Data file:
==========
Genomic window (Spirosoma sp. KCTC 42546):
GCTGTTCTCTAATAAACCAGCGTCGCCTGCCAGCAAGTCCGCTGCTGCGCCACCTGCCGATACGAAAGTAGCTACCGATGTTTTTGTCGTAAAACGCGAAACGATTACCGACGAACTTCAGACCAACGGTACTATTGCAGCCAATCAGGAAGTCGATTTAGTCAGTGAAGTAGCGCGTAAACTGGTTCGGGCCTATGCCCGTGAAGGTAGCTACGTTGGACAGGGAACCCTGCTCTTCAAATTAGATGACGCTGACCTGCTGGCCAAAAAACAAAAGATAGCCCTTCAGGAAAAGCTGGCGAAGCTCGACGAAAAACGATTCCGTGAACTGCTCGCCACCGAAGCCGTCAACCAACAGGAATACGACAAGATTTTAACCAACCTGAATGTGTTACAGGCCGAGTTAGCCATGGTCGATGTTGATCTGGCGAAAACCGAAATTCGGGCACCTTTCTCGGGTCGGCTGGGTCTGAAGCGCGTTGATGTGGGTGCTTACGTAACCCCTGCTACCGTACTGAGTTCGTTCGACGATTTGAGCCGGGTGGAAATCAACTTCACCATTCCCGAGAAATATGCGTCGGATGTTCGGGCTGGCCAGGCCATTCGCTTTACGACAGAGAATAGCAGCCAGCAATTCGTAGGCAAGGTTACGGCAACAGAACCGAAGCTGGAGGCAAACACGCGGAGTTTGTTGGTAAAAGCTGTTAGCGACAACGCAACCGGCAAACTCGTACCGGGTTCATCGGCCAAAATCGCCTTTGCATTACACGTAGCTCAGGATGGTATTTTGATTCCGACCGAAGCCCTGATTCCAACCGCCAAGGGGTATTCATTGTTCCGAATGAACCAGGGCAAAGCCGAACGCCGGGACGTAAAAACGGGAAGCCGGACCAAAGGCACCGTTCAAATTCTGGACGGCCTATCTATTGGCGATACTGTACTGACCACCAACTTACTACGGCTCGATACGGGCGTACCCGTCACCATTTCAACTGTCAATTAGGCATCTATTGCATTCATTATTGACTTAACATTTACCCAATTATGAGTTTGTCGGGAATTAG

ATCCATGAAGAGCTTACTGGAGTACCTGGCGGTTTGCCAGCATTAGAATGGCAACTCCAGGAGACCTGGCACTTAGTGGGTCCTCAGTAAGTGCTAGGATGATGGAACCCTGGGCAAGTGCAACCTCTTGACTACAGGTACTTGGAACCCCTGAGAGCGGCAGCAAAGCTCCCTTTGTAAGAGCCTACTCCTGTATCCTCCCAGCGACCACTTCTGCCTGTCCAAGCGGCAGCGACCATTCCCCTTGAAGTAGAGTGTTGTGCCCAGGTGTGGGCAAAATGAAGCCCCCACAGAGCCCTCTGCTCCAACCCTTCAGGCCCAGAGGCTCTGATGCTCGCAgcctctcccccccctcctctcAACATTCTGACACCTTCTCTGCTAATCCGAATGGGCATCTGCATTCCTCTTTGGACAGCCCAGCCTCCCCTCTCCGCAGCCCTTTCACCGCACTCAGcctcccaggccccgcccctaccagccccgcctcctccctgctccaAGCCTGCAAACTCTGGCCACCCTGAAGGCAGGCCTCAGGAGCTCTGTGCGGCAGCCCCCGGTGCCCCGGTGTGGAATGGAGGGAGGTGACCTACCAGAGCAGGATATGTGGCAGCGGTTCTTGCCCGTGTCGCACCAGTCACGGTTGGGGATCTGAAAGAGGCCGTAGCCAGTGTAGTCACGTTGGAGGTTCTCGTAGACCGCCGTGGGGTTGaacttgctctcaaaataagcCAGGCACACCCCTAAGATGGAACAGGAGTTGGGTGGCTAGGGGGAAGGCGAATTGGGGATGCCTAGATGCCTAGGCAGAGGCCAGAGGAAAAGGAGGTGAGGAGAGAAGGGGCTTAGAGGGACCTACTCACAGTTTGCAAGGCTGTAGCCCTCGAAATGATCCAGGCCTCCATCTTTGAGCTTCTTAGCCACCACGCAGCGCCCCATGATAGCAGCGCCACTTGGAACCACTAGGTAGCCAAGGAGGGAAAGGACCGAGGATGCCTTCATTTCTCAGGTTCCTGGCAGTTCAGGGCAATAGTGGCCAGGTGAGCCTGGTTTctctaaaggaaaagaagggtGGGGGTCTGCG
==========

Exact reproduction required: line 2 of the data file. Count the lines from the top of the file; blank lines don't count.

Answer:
GCTGTTCTCTAATAAACCAGCGTCGCCTGCCAGCAAGTCCGCTGCTGCGCCACCTGCCGATACGAAAGTAGCTACCGATGTTTTTGTCGTAAAACGCGAAACGATTACCGACGAACTTCAGACCAACGGTACTATTGCAGCCAATCAGGAAGTCGATTTAGTCAGTGAAGTAGCGCGTAAACTGGTTCGGGCCTATGCCCGTGAAGGTAGCTACGTTGGACAGGGAACCCTGCTCTTCAAATTAGATGACGCTGACCTGCTGGCCAAAAAACAAAAGATAGCCCTTCAGGAAAAGCTGGCGAAGCTCGACGAAAAACGATTCCGTGAACTGCTCGCCACCGAAGCCGTCAACCAACAGGAATACGACAAGATTTTAACCAACCTGAATGTGTTACAGGCCGAGTTAGCCATGGTCGATGTTGATCTGGCGAAAACCGAAATTCGGGCACCTTTCTCGGGTCGGCTGGGTCTGAAGCGCGTTGATGTGGGTGCTTACGTAACCCCTGCTACCGTACTGAGTTCGTTCGACGATTTGAGCCGGGTGGAAATCAACTTCACCATTCCCGAGAAATATGCGTCGGATGTTCGGGCTGGCCAGGCCATTCGCTTTACGACAGAGAATAGCAGCCAGCAATTCGTAGGCAAGGTTACGGCAACAGAACCGAAGCTGGAGGCAAACACGCGGAGTTTGTTGGTAAAAGCTGTTAGCGACAACGCAACCGGCAAACTCGTACCGGGTTCATCGGCCAAAATCGCCTTTGCATTACACGTAGCTCAGGATGGTATTTTGATTCCGACCGAAGCCCTGATTCCAACCGCCAAGGGGTATTCATTGTTCCGAATGAACCAGGGCAAAGCCGAACGCCGGGACGTAAAAACGGGAAGCCGGACCAAAGGCACCGTTCAAATTCTGGACGGCCTATCTATTGGCGATACTGTACTGACCACCAACTTACTACGGCTCGATACGGGCGTACCCGTCACCATTTCAACTGTCAATTAGGCATCTATTGCATTCATTATTGACTTAACATTTACCCAATTATGAGTTTGTCGGGAATTAG